The Rumble in the Concrete Jungle!
It's not often that I admit my mistakes here on the ISB--mostly because I never make any--but I might've been a little too harsh in my review of Laurel K. Hamilton's Anita Blake, Vampire Hunter: Guilty Pleasures #1.
If you recall from last time, I put everyone's fourth-favorite resurrectionist up against Marvel's own Dracula, Lord of the Vampires, who came out ahead in a best-of-five comparison, and that may not have been fair. After all, even in Anita Blake's native land of novels, Dracula's been around a long time, and by using an entire trade paperback for comparison, I could pick and choose the best bits from multiple issues to contrast to only one issue of Anita Blake.
So this time, I'm going to make things fair! Not only am I restricting the competition to one issue's worth of evidence, but I'm also giving her an opponent that lacks any kind of super-powers whatsoever, but has thematic ties to Anita's chosen enemies that ought to make things a little more even.
That's right, folks, tonight on the ISB, it's the brawl for it all! In this corner, it's the lady of the hour with the deathly pallor...
And her opponent, because you demanded it...
And for the record, tonight's awesome will be supplied by The Batman Adventures #13.
Batman, seen here wrecking the living hell out of a couple of Ubus, is drawn by the late, great Mike Parobeck, whose clean linework, incredible page layouts, and awesome storytelling style made him one of the most well-respected artists of the '90s.
Anita Blake, seen here cowering in fear of vermin, appears to have a lazy eye and thighs like a pair of Christmas geese.
Batman can look at two scratches in the floor, a busted mirror, and a notebook with some pages ripped out and determine not only exactly what happened, but where the parties in question are now:
Meanwhile, Anita Blake's called in by the local five-oh in her first issue to perform some crime scene hoodoo, but in #2, she reveals the true extent of her amazing detective skills:
Wow, you bet those are wererats? Was it the fact that they're giant, talking humanoid rodents that tipped you off, or was that just a lucky shot in the dark?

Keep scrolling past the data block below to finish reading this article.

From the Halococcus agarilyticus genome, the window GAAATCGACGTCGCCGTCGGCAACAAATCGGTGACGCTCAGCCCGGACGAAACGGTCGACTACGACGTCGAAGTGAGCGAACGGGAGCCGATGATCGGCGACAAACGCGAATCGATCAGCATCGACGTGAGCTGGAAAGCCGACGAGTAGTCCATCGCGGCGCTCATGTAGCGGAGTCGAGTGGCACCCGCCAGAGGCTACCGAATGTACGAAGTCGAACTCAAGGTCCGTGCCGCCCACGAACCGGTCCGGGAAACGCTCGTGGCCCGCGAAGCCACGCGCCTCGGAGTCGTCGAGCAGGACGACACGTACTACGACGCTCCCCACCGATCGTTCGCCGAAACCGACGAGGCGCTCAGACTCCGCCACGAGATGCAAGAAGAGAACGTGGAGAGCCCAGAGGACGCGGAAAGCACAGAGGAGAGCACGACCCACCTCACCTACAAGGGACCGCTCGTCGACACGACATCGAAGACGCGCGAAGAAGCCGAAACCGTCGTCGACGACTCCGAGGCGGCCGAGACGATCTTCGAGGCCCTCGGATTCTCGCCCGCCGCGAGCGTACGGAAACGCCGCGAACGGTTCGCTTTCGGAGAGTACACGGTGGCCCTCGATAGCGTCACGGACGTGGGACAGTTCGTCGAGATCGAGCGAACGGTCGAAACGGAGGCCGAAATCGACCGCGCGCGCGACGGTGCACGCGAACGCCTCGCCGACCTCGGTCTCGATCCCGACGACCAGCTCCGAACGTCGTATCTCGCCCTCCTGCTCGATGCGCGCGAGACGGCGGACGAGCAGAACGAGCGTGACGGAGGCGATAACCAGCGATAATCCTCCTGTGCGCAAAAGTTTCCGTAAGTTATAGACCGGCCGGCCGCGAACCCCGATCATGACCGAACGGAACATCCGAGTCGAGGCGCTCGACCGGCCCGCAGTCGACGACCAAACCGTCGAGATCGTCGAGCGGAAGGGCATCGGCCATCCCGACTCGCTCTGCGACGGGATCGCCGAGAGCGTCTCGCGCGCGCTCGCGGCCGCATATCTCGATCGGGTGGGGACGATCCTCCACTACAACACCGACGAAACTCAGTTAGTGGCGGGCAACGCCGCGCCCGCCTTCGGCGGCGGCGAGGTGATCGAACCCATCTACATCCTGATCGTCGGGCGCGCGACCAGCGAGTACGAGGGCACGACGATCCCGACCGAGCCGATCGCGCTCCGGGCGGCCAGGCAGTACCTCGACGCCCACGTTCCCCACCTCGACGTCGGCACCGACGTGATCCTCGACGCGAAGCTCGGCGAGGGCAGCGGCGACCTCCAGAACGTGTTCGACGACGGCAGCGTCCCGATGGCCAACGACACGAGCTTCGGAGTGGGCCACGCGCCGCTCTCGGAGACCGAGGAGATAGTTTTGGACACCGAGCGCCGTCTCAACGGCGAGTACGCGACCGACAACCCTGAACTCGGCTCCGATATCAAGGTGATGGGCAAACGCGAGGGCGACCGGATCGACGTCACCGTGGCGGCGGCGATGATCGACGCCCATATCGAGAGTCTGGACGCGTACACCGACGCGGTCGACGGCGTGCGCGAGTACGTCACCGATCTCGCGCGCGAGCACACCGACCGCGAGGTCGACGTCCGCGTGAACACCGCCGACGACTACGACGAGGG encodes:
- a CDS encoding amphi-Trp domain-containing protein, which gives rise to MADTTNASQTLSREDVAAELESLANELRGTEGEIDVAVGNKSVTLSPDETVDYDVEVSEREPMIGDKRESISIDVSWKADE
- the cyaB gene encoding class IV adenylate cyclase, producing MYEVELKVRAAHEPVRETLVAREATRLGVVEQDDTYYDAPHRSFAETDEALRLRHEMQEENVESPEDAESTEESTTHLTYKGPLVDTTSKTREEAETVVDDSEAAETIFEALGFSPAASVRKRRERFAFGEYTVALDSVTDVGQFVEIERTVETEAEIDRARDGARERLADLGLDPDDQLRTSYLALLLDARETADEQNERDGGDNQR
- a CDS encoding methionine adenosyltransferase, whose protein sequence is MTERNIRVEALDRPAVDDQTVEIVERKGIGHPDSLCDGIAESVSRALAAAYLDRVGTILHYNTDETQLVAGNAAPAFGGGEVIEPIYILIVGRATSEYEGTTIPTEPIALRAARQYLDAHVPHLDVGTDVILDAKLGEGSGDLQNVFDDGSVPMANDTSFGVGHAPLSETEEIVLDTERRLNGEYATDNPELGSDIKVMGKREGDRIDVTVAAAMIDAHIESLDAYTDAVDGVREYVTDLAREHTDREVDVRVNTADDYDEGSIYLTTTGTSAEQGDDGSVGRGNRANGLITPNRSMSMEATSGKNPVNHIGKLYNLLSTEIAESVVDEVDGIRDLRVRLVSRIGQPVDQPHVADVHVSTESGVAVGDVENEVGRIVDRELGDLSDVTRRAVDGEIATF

To be fair, though, she did determine it without having to look in the Monster Manual.
If there's one thing these two have in common, it's a knack for ending up with star-crossed lovers. In Batman's case, it's the beautiful and deadly Talia, daughter of immortal ninja and all-around super-badass Ra's Al-Ghul, a relationship slightly complicated by her devotion to her father's goal of killing two thirds of the Earth's population.
Anita, on the other hand, has... this guy.
Meet francophonic Vampire and strip-club entrepreneur Jean-Claude, whose dialogue is best read in a voice not unlike James from Team Rocket's. He leads Anita into some kind of trap, has his friends smack her around a little bit, and ends up giving her super-powers before tossing her into a dungeon to deal with sentient vermin. Apparently, he hangs with Aubrey.
After a pretty intense sequence of events involving a knife-fight, Anita Blake and Cap'n Wispy of the H.M.S. Lestat over there head out into the rain to enjoy a bit of quality time in what I assure you is the most Harlequin-Romancy scene of any comic I own:
Batman and Talia pretty much do the same thing. Except replace "in the rain" with "in the middle of a fire."
Anita actually makes a pretty strong showing in this issue: Not only does she manage to produce a hidden blade and shank Aubrey when things get a little Road House down at the club...
...but a few panels before she breaks down into shouting for help, she's able to deal with the wererats with some good solid kicking:
Batman, your response?
Batman hit that guy so hard that he fell out of the panel.
Holy Cats! With an unprecedented five-to-zero shutout, your winner is...
I'm sure this comes as a complete shock to those of you who haven't been paying attention over the past week, but I assure you: Science got my back.